Some of the Biggest Marijuana Affiliates Programs in the US & Canada:

RevOffers – an advertising network for health products, including several cannabis & CBD brands. Commission range from 20% to 25%, depending on the brand.

Seedsman – an online seed bank, which grows and sells its own cannabis brand as well as 1500 strains from around the world. Commission: up to 20%.

Hemp My Pet – a company that produces and distributes CBD and hemp-infused products for pets. Commission: 30% per sale.

Magical Butter – the world’s first herbal extractor machine, designed to create cannabis-infused recipes – from edibles to oils and cosmetics products. Commission: 20% of each sale.

Hemp Bombs – a leading online retailer of hemp and CBD products. Commission: Up to 20%.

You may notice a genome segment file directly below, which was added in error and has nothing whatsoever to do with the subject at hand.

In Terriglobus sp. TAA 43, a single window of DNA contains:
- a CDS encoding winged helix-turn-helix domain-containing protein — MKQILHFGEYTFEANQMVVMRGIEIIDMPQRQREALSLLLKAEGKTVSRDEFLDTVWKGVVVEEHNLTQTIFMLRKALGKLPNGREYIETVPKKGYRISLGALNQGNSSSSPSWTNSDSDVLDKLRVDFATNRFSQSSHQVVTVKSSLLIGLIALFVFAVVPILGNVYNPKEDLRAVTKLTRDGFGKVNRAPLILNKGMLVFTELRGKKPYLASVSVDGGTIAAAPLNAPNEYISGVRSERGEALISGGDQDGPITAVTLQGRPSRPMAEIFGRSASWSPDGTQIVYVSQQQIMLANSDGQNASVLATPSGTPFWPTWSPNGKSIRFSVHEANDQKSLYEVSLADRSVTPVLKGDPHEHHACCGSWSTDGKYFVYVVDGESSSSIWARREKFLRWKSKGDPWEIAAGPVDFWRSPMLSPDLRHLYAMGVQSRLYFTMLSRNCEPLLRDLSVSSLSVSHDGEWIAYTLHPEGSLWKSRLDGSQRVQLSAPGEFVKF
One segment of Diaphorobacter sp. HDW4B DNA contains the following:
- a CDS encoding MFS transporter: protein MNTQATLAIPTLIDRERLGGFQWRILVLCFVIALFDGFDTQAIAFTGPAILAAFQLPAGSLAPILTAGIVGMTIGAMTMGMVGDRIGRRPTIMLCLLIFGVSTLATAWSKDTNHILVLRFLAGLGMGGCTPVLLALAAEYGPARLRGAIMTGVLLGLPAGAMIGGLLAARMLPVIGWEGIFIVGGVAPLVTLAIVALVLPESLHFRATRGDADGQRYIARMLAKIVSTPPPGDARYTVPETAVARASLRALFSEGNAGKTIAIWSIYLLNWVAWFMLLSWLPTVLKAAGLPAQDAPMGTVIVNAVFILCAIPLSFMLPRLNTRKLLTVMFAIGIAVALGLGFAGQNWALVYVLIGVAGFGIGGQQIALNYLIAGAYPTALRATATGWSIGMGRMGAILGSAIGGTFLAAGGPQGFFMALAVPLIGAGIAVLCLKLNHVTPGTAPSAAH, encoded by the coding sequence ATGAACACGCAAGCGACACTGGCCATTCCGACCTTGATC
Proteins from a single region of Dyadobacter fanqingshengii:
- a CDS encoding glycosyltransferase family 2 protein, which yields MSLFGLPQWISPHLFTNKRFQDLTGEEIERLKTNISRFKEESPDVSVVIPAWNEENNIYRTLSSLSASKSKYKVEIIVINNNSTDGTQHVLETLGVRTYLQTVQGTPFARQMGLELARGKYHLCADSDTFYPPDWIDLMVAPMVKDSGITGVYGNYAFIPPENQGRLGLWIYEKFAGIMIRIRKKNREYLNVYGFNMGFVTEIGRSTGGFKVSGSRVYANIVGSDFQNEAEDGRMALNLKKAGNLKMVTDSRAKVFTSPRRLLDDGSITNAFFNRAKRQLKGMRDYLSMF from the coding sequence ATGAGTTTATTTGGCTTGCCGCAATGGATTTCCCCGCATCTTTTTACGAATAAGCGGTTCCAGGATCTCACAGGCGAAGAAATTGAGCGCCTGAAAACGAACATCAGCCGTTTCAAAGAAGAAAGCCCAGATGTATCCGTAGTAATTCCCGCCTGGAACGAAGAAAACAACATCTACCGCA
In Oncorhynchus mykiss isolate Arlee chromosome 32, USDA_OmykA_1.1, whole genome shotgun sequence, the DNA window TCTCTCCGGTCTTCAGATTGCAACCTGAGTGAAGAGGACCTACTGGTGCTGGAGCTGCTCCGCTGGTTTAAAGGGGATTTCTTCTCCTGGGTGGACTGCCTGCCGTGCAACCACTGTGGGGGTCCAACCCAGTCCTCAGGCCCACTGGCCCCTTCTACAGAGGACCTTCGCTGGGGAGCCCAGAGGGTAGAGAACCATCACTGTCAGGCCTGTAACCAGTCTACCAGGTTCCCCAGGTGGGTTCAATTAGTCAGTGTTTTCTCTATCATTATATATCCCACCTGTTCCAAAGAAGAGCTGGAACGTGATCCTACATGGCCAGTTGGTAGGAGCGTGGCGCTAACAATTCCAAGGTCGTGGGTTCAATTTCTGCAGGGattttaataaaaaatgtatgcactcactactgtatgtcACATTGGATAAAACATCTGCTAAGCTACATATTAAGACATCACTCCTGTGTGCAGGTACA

6. Getting smart with Google & Facebook using black hat methods – although Google & Facebook officially ban any drug-related ads (not including rehabilitation centers, antidrug policies and occasionally growing equipment sellers), there are some creative ways to sneak in some cannabis-related ads, mostly by using many accounts or hiding the cannabis activity under other campaigns.

For example, in one case, Facebook declined ads including the keywords Medical Cannabis, but approved ads with the same terms but with no space with a hyphen (MedicalCannabis or Medical-Cannabis). Google also often approves ads that don’t include any of the cannabis synonyms.

In another example, Facebook approved ads containing the words flowers instead of buds. I can also tell you that using cannabis images can go below the radar if they are partially covered with watermarks and texts.


To summarize, there are many ways you can still overcome the restrictions set by the biggest digital advertising platforms, Google and Facebook, and deliver your cannabis & medical marijuana products and services to your target audience.